Photo Credits: Katja
A book to guide the way to fight the taboo of the first period
Since we love books, I felt a great need to give my daughters one that conveys a positive and empowering relationship with their bodies and menstruation. Something that captures the magic of changing from a girl to a woman, yet is practical and down to earth. A book so comprehensive, that it can be seen as a guide for young girls on their way to becoming women. But at that time, I couldn’t find a book in German which met these requirements. That genuinely put into words what I felt inside me in relation to menstruation.
Since I already knew the English book “Reaching for the moon” by the Irish author Lucy H. Pearce and thought it was great, I contacted her and asked whether this book would also be published in German in the near future, which she denied. I spontaneously received the offer to translate this book into German and immediately accepted.
A journey to a new world
With this translation and the deeper dive into the topic of menstruation, an intense journey started: to myself, to my body and to my cycle. This journey led me to insights about female principles and to a time when the transition from girl to woman was still marked by rituals and celebrations. I could literally feel my body connecting to the rhythms of nature – stronger than ever. A connection that felt somehow sacred. Exactly what I had felt as a young girl…namely, that as a girl you enter a new world at the onset of menstruation. In addition, there was something enormously healing about learning a different, loving and positive way of dealing with menstruation as an adult woman and mother.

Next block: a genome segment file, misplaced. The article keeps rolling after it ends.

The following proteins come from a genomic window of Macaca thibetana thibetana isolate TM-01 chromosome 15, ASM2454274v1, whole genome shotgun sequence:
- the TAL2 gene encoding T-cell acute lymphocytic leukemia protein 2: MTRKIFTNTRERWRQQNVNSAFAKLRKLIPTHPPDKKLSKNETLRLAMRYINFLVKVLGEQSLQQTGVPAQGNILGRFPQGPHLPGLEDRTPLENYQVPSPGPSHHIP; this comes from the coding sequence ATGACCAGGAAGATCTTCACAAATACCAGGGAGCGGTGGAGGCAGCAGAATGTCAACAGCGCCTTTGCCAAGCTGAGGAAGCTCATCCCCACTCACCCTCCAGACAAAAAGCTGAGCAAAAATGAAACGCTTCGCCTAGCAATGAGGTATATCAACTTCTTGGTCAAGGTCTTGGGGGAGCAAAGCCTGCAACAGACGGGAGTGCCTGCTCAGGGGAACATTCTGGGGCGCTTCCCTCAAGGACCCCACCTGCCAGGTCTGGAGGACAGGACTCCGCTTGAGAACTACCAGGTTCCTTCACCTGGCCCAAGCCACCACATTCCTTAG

The female cycle and the moon
The German title of the book “Dem Mond so nah” (“So Close to the Moon”) very vividly describes the connections between the female cycle and the phases of the moon. It starts with a fictional journey to a red tent. A place where women and girls traditionally met once or several times a month to celebrate being a woman, and therefore also menstruation, in a special way. The book also describes the physical changes before the onset of the first period. But also during the cycle, such as changed vaginal discharge, as well as changed moods and energy levels. It also addresses hygiene products (especially alternative hygiene products), as well as natural remedies for discomfort while menstruating. In great detail, it describes the stages that all women go through during their cycle. I immediately recognized myself in these descriptions and felt an invisible bond connecting all women.
To me, the book is a real treasure for young girls, but also for adult women. It offers so much knowledge and wisdom about understanding and confidently dealing with one’s own cycle. At the same time, it is written in a very sensitive way, easy to read and understand. I am convinced that books like this help to break the taboo of the first period.
The rhythms of nature
Today I have a very natural relationship with my female cycle. I feel so strongly connected to my body and my cycle that I can clearly feel the individual cycle phases. I know when my ovulation takes place and when my period arrives, navigated by the moon. Because – as I have learned – it can be a guide and its phases are similar to those of my cycle. Having such a strong connection to the rhythms of nature has actually opened up new worlds for me.
Even during my current pregnancy I feel this connection clearly – and: I am already translating the next book by Lucy H. Pearce on the subject of menstruation. But this time for adult women, because for me, the taboo around menstruation and the female cycle belongs to be crashed, so that we as women can find a new, strong self-confidence and discard the shame that usually revolves around our monthly bleeding.